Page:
|I made this pattern up as a wedding gown for my niece-in law. She wanted a strapless, sweetheart, fit & flare (not quite mermaid) style. This pattern was the starting point for the gown.|
Here are the inspiration pictures: #1 and #2
Pattern Description: Close-fitting, straight, lined dress, floor length, has boning, foundation, inside belt, shaped, back hemline and back zipper.
For some reason, the Vogue site doesn't show the line drawing for this pattern. Here it is.
Pattern Sizing: 8-18
Did it look like the photo/drawing on the pattern envelope once you were done sewing with it? Not really, but it was modified quite a bit.
Here is the finished back.
Were the instructions easy to follow? For a formal, designer Vogue dress, it's quite simple in its construction.
What did you particularly like or dislike about the pattern? I like the lines (easy to modify) and the fact that it has a built-in foundation to support the dress.
Fabric Used: Off-white poly peau de soie, with tulle at the bottom, and covered in beaded lace. The foundation is made from coutil and the dress is lined with rayon bemberg.
Pattern alterations or any design changes you made: I started by tracing off the pattern and extending the front and back darts parallel to the grainline to create princess seams. I then flared out the bottoms of each piece starting just above knee level to get the right skirt shape. Here are the finished pattern pieces.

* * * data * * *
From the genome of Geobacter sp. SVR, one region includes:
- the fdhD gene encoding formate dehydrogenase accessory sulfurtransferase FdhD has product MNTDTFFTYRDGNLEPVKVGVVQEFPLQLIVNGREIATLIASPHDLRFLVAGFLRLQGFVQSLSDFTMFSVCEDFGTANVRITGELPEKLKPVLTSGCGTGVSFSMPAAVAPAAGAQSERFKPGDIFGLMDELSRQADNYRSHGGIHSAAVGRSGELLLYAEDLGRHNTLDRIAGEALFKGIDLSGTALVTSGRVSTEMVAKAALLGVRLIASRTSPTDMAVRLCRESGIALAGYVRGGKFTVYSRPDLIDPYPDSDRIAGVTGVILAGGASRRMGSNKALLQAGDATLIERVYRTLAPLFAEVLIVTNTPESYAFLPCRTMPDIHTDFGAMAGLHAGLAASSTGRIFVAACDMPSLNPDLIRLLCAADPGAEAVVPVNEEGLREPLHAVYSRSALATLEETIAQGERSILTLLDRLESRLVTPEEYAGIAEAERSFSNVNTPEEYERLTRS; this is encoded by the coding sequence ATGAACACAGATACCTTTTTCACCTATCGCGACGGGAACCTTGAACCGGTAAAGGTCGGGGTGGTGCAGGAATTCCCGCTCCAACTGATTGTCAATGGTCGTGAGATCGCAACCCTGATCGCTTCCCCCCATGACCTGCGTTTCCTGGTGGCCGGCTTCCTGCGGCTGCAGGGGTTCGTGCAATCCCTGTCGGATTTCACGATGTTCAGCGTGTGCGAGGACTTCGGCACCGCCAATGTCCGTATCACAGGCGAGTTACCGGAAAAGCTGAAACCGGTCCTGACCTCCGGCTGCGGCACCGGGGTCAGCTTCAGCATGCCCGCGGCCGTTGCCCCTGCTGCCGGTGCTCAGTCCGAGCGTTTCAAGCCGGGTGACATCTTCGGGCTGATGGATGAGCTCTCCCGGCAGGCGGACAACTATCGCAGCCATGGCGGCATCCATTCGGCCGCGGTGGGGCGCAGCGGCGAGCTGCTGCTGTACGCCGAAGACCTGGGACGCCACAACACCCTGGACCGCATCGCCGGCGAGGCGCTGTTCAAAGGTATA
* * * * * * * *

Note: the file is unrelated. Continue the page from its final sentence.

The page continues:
I also did a FBA, changed the neckline to a sweetheart shape, and lengthened the dress by 6" (she's very tall!)
I made the foundation from 2 layers of a beige corset coutil. A white foundation would have changed the color of the off-white satin too much. Foundation front and back. The pattern calls for only 4 bones in the foundation- the ones at the side of the bust and at the back princess seam. I used 13! The back of the foundation closes with hook and eye tape.
I made up the base of the dress in the satin: front and back. The satin part of the dress was hemmed with 2" heavy horsehair braid to help keep its shape.
Then I hand tacked and shaped the lace to the upper part of the dress. The lace that extended down over the tulle was in two additional pieces. I trimmed it higher in the front (for walking ease) and then lower in the back like the inspiration gown. I cut off the scalloped edges of the lace and used them to trim the top of the bodice.
I was able to cut the tulle in a single piece- it's basically a huge, oval doughnut shape. There are 6 layers stitched directly on to the satin. However, once the heavy lace was added on top of it, there wasn't enough loft, so I added several "handkerchief" type pieces of tulle underneath it to keep it from flattening out.
Would you sew it again? Would you recommend it to others? I would definitely recommend it. It's not overly complicated and is easily modified. I'll keep the pattern around in case I have the opportunity to make any similar formal dresses.
Conclusion: I had to have this whole gown done from start to finish in just over a month- never again!!!